I Heard The Bells…

Joe&WillinMarshfield+Piano

Jazz pianist Joe Reid (left) and I (right) have put together a bunch of one-hour programs of music during the past six years.

You can click here for a list of our musical programs if you are curious.

We share them at public libraries, retirement communities, memory cafes, and coffee houses.

Joe&WillRobbinsLibrarybyJinny

Our latest program features songs written for — and/or made famous by — Bing Crosby.

I had known very little about Mr. Crosby before requesting several biographies about him via our local inter-library network (which includes the terrific Robbins library pictured above in a photo by Jinny Sagorin).

Mostly I remembered him for singing an incongruous but lovely duet with David Bowie on a Christmas TV special.

Bing Crosby and David Bowie

I also knew that he loved golfing and had sung “White Christmas” — which became one of the highest selling recordings ever made.

And I was aware that at least one of his children had written about how challenging it was to have him as a father.

After reading several books about him, my perspective on Mr. Crosby has become much more complicated and fascinating and human…

To begin with, I hadn’t understood how HUGE a star Bing was.

His weekly radio programs reached millions of listeners for decades.

He was in the top ten of Hollywood box office money-makers for decades.

His recordings regularly topped the charts for decades.

He was definitely one of America’s first “superstars.”

He was also a devoted Catholic, following the spiritual path of his mother (who had requested that Bing’s father convert to Catholicism before they were married).

He sang an extraordinarily wide range of songs — from cowboy to Irish to jazz to pop to show tunes to hymns to Americana.

Although a Republican, he had a huge hit during the early years of the Great Depression with Yip Harburg and Jay Gorney’s empathetic lament for the common man, “Brother, Can You Spare A Dime?” — which hit the airwaves right before FDR was elected to his first term as president.

And he was one of the first recording artists to release an album of Christmas holiday songs.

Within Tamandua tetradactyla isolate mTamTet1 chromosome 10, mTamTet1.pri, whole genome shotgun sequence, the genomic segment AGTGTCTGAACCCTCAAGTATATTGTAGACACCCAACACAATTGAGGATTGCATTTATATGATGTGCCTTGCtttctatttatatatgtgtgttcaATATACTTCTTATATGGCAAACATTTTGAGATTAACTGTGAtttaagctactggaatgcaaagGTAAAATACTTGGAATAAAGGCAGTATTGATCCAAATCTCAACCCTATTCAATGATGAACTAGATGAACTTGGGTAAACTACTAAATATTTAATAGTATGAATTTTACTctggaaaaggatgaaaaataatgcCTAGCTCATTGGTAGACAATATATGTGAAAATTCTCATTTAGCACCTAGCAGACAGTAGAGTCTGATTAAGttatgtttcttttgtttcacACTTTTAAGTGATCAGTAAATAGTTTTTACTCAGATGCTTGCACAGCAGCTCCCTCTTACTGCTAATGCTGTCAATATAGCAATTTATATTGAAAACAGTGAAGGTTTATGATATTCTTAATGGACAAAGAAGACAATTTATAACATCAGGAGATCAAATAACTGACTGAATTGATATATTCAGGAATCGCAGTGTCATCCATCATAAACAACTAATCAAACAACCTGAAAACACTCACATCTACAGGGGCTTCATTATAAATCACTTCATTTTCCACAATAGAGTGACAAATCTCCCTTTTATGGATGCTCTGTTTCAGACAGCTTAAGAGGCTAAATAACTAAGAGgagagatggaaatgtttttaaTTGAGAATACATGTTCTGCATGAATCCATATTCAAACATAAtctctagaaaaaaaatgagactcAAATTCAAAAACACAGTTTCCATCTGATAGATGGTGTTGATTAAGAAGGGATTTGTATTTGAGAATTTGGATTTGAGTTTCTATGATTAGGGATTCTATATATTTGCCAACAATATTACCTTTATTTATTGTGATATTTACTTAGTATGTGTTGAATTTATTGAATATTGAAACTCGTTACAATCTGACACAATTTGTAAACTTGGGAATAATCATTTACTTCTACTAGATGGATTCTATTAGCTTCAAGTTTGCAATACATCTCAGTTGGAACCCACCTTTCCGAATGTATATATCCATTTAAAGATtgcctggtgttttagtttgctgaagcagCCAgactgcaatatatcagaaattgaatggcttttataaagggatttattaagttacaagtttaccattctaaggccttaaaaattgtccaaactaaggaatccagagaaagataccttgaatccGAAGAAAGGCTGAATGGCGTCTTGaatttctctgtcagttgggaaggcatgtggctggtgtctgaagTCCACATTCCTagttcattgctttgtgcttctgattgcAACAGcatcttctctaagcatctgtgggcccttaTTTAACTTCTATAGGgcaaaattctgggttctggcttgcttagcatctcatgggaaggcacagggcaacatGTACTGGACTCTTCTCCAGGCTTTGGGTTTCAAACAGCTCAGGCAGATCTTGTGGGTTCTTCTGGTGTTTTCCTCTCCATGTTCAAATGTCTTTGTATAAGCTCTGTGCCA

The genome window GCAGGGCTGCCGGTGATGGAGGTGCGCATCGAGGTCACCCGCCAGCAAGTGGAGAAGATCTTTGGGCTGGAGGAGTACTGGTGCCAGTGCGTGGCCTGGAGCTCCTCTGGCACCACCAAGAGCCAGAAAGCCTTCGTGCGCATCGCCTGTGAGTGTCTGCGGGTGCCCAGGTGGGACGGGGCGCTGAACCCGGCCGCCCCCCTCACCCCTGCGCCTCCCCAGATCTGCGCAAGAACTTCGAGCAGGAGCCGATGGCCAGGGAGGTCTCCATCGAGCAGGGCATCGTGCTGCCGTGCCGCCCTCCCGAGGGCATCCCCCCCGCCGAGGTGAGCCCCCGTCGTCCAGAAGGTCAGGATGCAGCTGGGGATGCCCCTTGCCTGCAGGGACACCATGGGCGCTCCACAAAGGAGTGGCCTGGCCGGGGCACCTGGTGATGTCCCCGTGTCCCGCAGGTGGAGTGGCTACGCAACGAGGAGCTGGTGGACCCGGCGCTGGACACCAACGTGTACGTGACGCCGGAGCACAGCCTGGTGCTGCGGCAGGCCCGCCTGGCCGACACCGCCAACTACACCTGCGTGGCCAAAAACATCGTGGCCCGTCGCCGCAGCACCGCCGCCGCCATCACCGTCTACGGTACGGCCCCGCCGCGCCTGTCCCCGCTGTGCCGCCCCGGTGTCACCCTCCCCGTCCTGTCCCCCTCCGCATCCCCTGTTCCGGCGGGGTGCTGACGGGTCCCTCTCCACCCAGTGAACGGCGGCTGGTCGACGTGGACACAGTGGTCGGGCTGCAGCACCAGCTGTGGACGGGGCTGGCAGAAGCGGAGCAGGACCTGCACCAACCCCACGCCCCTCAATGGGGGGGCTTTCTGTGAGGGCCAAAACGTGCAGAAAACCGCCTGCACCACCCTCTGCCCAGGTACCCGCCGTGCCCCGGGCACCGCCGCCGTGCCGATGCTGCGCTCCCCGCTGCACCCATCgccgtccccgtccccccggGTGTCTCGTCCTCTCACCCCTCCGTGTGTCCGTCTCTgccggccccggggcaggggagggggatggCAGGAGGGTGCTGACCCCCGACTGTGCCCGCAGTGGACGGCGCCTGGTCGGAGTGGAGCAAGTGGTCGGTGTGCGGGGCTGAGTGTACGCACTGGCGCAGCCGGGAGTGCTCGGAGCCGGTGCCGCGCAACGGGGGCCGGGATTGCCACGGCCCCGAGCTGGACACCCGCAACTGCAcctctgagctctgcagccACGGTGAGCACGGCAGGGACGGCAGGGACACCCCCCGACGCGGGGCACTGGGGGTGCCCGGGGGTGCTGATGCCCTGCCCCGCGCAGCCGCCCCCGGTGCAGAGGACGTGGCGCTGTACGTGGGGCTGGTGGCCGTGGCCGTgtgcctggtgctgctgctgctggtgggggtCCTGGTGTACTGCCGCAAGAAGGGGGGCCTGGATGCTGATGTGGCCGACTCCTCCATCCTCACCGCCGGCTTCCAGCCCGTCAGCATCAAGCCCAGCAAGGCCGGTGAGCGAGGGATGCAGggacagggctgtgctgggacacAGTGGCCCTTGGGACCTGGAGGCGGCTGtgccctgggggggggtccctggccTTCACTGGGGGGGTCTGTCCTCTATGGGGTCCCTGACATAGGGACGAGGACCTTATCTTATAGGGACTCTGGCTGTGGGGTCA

Bing-Crosby-Christmas

One of the many Christmas songs Bing recorded — “I Heard The Bells On Christmas Day” — has become a new favorite of mine.

church-3413155_1920

Bing recorded it on October 3, 1956, and it soon became a holiday classic.

I recorded it earlier this month with pianist Doug Hammer at his studio in Lynn, MA (and our version is included in the player at the beginning of this blog post).

I discovered on Wikipedia that the lyrics were written by Henry Wadsworth Longfellow on Christmas Day, 1863 while the USA was in the middle of our astoundingly horrible and bloody Civil War.

Henry_Wadsworth_Longfellow_from_a_photograph_taken_in_middle_life

He lived in Cambridge, MA — a couple of miles away from where I now live — and one of his sons had left home to fight in the Union Army.

antietam-80541_1920

You can click here to learn more about Longfellow’s poem on Wikipedia if you are curious.

He experienced many deep losses during his lifetime — his first wife died after a miscarriage and his second wife died from burn wounds after her dress accidentally caught on fire — and perhaps as a result, he developed very empathetic heart.

Quotation-Henry-Wadsworth-Longfellow-If-we-could-read-the-secret-history-of-our-enemies-17-85-13

Many different composers have been moved to set this particular poem to music over the years.

JohnnyMarksandBurlIves

In 1956 Johnny Marks — a Jewish songwriter whose creative output also includes “Rudolph The Red-Nosed Reindeer,” “Rockin’ Around The Christmas Tree,” “Run, Rudolph, Run,” “Silver and Gold,” “A Holly, Jolly Christmas,” and all of the other songs from the Rudolph holiday TV show — devised a lovely tune for a few stanzas from Longfellow’s poem.

I’m not sure why this song touches me so deeply…

abraham-lincoln-1432905_1920

Perhaps it is an echo of Longfellow’s broken-heartedness and faith reverberating from the depths of America’s civil war to our present moment of cultural unrest…

I am grateful to be reminded of the gentle power of words and music during this season of short days and long nights.

I am grateful to Pixabay and Wikimedia Commons and Stephen Fischer and Jinny Sagorin for the images in this blog post.

And I am grateful to YOU for reading and listening to this blog post.

May we experience more peace and empathy in the new year!

RedBellOnChristmasTree

26 thoughts on “I Heard The Bells…

  1. Oh, Will! What a marvelous post! I dearly love Bing Crosby. I grew up with his music, and the first Christmas album I bought was his- with the photo you show on the cover. I still play it. My favorite song of his is “I’ll be home for Christmas”. It was the song my parents generation loved, as their husbands and friends were off to war. I had no idea that Longfellow wrote the words to “I Heard the bells.” It is beautiful! Merry Christmas to you, Will! 🎄

    • Thank you for reading and listening to yet another blog post, Jennie. I also love “I’ll Be Home For Christmas.” That song and “White Christmas” and “Have Yourself A Merry Little Christmas” were all written and released during WWII — and consequently carry a significant emotional charge for millions of families… The history of the Longfellow poem is also intimately connected with war. Deep breath in. Deep breath out. A merry and heartful and rejuvenating Christmas to you, Jennie!